Saghian, whose company has benefited from its association with celebrities and influencers such as pop superstar Lil Nas X, beat out four other bidders for the unfinished Bel-Air hilltop manse — the largest home in Los Angeles.

“The One,” which already has been rented out for filming, is the magnum opus of flamboyant developer Nile Niami. He initially marketed the home for $500 million several years ago but was forced to put it into bankruptcy after Crestlloyd, the home’s limited liability company, defaulted on $106 million in construction loans to L.A. billionaire Don Hankey.

Although some in the L.A. real estate community have dismissed the residence as garish, others have seen it as the ultimate trophy home — with a list of amenities aimed at the party set. There is a sky deck with cabanas, multiple pools, a private theater, a bowling alley, a billiard room, a candy room, and salon and spa as well as a nightclub. It has 21 bedrooms and 42 full bathrooms.

Drake buys a mansion, lists another

The 6.5-acre compound includes two ranches and an amenity-filled mansion called the "Yolo Estate."

The 6.5-acre compound includes two ranches and an amenity-filled mansion called the “Yolo Estate.”

(The Beverly Hills Estates)

In February, Drake turned heads when he dropped more than $70 million on a trophy home in Beverly Crest. The blockbuster deal marked the end of a yearlong house hunt that saw the rapper make his first move into the Los Angeles area.

A week later, the Grammy-winning hip-hop star is going on a selling spree, shopping around three homes he owns in the quiet, star-studded community of Hidden Hills for a combined $22.2 million.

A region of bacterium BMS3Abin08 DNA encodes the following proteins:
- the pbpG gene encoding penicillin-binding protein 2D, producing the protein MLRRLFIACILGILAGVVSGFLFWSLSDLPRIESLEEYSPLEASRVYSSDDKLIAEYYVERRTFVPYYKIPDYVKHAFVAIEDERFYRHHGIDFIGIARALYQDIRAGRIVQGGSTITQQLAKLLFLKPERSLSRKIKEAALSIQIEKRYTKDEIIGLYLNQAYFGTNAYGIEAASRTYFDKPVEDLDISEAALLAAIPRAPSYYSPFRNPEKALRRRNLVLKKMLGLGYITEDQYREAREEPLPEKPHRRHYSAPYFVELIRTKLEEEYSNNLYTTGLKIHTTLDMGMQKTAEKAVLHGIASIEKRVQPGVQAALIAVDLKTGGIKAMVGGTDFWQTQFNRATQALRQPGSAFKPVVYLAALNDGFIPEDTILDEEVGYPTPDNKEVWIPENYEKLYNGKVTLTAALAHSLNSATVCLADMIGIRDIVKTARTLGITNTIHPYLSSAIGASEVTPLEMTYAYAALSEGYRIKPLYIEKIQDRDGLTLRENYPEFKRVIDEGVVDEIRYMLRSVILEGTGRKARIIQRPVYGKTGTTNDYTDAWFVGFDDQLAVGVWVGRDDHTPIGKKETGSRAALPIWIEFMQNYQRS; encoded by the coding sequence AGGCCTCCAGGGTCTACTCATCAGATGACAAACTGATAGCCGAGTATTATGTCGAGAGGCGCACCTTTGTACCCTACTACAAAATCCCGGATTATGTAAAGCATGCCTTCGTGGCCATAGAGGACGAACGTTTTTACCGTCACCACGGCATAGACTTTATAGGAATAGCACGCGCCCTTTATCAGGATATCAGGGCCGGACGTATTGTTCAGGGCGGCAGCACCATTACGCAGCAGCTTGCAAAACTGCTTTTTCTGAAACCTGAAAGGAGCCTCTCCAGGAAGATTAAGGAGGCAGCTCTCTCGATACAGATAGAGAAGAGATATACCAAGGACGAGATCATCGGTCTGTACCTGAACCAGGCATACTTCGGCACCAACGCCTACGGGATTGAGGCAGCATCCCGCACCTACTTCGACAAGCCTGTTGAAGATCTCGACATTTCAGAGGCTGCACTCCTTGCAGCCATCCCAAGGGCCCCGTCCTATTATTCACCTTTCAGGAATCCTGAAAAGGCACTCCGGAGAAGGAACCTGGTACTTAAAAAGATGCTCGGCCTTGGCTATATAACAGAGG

Drake has been compiling the compound for a decade, first buying an English Tudor-style mansion for $7.7 million in 2012. He purchased the ranch right next to it for $2.85 million in 2015, and three years later, he picked up another neighboring ranch for $4.5 million, creating a triple-lot estate that spans 6.5 acres.

The crown jewel of the compound is the “YOLO Estate” — slang for “you only live once” — that Drake transformed into a party house during his stay. Rustic on the outside with Tudor-style flourishes, the home opens to 12,500 square feet of dramatic spaces with seven bedrooms, nine bathrooms, six fireplaces, a wine cellar, tasting room, bar, recording studio and movie theater.

Older homeowners suffer as tax benefits stall

Rose Liebermann, 71, left, and her daughter Natasha Gershon, 36, in their home in West Hills

Rose Liebermann, 71, left, and her daughter Natasha Gershon, 36, in their home in West Hills. Liebermann recently opened her property tax bill and immediately felt dizzy. The amount she owed on her West Hills home was almost four times higher than her previous home in Granada Hills where she had lived for more than 30 years.

(Genaro Molina / Los Angeles Times)

Rose Liebermann opened her property tax bill and did a double take, writes Ben Poston.

The $15,584 she owes on her new West Hills home is almost four times as much as the taxes on her previous house in Granada Hills, where she had lived for more than 30 years.

It wasn’t supposed to be that way. Proposition 19, narrowly approved by California voters in 2020, gives older homeowners a property tax break when they move. Specifically, it allows those 55 and older to blend the taxable value of their previous home with the value of a new, more expensive home they purchase, resulting in significant property tax savings.